3. Many of the theorist of this century have used 4 as a base for their theory. "In 1907 Adickes said man is divided into four world view: dogmatic, agnostic, traditional, and innovative. In 1920 Kretschmer said abnormal behaviour was determined by the temperment similar to thos of Adickes: hyperesthetic, anesthetic, melancholic and hypomanic. Thus some people are born too sensitive, some too insensitive, some too serious, some too excitable. Around 1920 Adler spoke similarly by pointing to four "mistaken goals" people of different make pursue when upset: recognition, power, service and revenge. Also in 1920 Spranger told of four human values that set people apart: Religious, theoretic, economic and artistic." (Please Understand Me:Character & Temperament Types by David Keirsey and Marilyn Bates [Del Mar: Prometheus Nemesis Book Company, 1984]3) Pavlov sorted his dogs into four types. He used conflicting conditioning on them to see how they would respond. Some remained cheerful, some got angry, some went to sleep and some got really nervous. Raymond Cattell came up with 16 personality factors (4x4) and the Minnesota Multephasic Personality Inventory added 12 (3x4) pathological factors. Second order factor analysis uncovered 8 (4x2) deeper factors. Arnold Buss and Robert Plomin at the University of Colorado studied infant twins and compared them to a random sample of other infants. Through a technique similiar to factor analysis they determined that there were four dimensions of temperment. Their work is summarized in Buss's text book, "Personality: Temperament, Social Behavior, and the Self."

    4. Four is easy to remember. This may seem silly but a theory's usefulness depends on how well it can be used by the greatest number of people. Theories with more than 4 primary categories run the danger of becoming too complex to be helpful. It is like a map with to much detail on it. You spend so much time trying to figure out the map you miss the turn off. Theories with larger numbers of basic factors may be useful for academics interested in treating psychological disorders, but even the Five Factor Model has come under criticism because it is too descriptive and not diagnostic or predictive enough. One thing about the classic theory is that countless people have used it and give anecdotal evidence for its effectiveness in predicting behavior and offering individuals insights into themselves and others.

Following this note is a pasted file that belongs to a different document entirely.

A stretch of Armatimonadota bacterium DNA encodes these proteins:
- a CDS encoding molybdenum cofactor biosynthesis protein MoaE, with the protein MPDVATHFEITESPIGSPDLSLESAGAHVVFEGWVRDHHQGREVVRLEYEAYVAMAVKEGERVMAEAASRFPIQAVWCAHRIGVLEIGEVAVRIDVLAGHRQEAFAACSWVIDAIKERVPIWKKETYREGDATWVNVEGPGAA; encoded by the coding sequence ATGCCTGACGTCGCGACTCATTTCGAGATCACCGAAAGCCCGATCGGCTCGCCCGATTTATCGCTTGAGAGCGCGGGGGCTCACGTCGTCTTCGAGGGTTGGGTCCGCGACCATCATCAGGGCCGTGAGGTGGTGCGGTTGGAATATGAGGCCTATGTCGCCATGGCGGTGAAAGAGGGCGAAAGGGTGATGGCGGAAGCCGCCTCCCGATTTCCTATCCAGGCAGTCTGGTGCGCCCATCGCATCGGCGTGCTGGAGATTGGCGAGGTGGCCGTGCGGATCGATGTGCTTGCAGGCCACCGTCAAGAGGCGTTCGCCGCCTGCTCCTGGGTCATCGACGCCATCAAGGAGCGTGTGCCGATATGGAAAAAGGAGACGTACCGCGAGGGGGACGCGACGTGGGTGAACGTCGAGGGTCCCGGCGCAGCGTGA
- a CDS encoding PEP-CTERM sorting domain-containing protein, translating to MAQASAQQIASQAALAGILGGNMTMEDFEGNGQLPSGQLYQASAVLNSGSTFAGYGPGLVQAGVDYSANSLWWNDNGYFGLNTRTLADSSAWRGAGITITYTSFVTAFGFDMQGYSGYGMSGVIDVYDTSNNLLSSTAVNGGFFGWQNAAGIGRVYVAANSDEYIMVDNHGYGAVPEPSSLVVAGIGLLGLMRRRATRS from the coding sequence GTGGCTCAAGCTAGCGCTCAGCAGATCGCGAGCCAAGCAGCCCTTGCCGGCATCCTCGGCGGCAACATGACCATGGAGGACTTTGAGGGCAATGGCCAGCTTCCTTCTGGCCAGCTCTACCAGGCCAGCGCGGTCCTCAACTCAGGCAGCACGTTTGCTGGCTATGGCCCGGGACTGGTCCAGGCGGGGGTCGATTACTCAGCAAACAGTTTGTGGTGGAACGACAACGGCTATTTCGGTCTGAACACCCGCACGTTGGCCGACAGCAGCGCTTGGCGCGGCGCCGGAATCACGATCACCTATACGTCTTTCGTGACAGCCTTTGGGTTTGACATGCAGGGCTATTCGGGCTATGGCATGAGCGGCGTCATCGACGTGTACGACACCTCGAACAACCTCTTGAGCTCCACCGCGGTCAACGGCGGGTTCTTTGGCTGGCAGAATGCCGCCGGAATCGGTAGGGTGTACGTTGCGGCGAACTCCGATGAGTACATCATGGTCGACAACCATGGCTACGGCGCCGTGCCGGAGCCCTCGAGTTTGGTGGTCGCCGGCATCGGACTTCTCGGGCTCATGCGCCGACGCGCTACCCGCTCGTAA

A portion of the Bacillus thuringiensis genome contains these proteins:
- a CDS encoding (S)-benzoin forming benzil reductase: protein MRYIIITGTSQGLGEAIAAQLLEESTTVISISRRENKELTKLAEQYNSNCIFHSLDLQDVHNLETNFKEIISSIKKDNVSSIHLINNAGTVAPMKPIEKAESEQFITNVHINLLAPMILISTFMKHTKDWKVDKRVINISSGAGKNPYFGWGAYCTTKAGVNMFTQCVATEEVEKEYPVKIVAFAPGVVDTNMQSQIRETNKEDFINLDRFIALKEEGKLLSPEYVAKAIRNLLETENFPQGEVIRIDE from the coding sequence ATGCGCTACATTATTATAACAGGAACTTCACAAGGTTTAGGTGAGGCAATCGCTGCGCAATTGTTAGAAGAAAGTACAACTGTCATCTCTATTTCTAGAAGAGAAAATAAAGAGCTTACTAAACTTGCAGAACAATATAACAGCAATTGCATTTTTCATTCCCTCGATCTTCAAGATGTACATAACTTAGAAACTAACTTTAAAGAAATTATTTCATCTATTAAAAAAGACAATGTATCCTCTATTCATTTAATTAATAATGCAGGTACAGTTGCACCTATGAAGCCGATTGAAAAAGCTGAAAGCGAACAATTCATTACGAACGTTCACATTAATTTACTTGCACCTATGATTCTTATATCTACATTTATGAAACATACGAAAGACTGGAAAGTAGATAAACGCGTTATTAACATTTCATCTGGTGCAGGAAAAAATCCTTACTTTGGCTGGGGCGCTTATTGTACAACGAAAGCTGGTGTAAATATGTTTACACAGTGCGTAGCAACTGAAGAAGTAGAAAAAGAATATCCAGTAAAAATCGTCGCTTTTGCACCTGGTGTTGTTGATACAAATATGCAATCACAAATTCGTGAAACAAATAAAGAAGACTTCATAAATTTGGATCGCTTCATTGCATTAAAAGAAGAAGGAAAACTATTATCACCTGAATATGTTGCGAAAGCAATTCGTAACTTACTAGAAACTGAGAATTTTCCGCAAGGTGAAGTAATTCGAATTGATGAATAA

Does 4 feel right to you?
    Does 5 feel right to you?

  2. #2
    No Array Thalassa's Avatar
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    Four has always been my lucky number. But I was also born on the fourth, and have several fours in my SS#, and there was even a four in my childhood home address, so I'm sure that has more to do with it than some theory.
    "Sentiment without action is the ruin of the soul." - Edward Abbey

    SEE-Fi /Gamma

  3. #3
    ⒺⓉⒷ Array Eric B's Avatar
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    Mar 2008
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    I wonder what theories with five he's referring to. The APS system I talk about is hardly known. Perhaps its predecesors Blake-Mouton and Jay Hall/Thomas-Kilman? I don't think those are awfully popular either. Perhaps Big Five? But those are factors, not temperaments.

    Five temperament matrices are based on the same four corner model, but simply add moderate ranges between the corner temperaments. APS determined that the moderate n both scales in dead center was actually the ancient Phlegmatic, and that the previously unrecognized Supine lied in one of the corners. It also has moderate in one scale only, which are the Phlegmatic blends. Galen actually had nine temperaments, with the four partially moderate and one dead center moderate. You can kind of even see that in the diagram on that site.
    APS Profile: Inclusion: e/w=1/6 (Supine) |Control: e/w=7/3 (Choleric) |Affection: e/w=1/9 (Supine)
    Ti 54.3 | Ne 47.3 | Si 37.8 | Fe 17.7 | Te 22.5 | Ni 13.4 | Se 18.9 | Fi 27.9

    Temperament (APS) from scratch -- MBTI Type from scratch
    Type Ideas